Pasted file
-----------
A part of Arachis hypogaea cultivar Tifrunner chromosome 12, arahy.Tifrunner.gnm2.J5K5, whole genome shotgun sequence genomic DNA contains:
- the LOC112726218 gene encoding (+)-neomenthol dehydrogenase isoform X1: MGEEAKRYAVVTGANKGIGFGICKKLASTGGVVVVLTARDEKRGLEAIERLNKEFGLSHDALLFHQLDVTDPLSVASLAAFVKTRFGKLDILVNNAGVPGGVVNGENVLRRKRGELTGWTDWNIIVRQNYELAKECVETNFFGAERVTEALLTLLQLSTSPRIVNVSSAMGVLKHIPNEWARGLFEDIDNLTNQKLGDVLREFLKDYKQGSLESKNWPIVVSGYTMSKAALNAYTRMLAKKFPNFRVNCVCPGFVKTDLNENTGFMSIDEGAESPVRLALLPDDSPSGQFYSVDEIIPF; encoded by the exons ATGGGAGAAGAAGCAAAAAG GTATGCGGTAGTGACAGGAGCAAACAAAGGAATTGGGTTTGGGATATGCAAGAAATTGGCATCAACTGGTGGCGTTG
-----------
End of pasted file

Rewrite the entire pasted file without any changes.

A part of Arachis hypogaea cultivar Tifrunner chromosome 12, arahy.Tifrunner.gnm2.J5K5, whole genome shotgun sequence genomic DNA contains:
- the LOC112726218 gene encoding (+)-neomenthol dehydrogenase isoform X1: MGEEAKRYAVVTGANKGIGFGICKKLASTGGVVVVLTARDEKRGLEAIERLNKEFGLSHDALLFHQLDVTDPLSVASLAAFVKTRFGKLDILVNNAGVPGGVVNGENVLRRKRGELTGWTDWNIIVRQNYELAKECVETNFFGAERVTEALLTLLQLSTSPRIVNVSSAMGVLKHIPNEWARGLFEDIDNLTNQKLGDVLREFLKDYKQGSLESKNWPIVVSGYTMSKAALNAYTRMLAKKFPNFRVNCVCPGFVKTDLNENTGFMSIDEGAESPVRLALLPDDSPSGQFYSVDEIIPF; encoded by the exons ATGGGAGAAGAAGCAAAAAG GTATGCGGTAGTGACAGGAGCAAACAAAGGAATTGGGTTTGGGATATGCAAGAAATTGGCATCAACTGGTGGCGTTG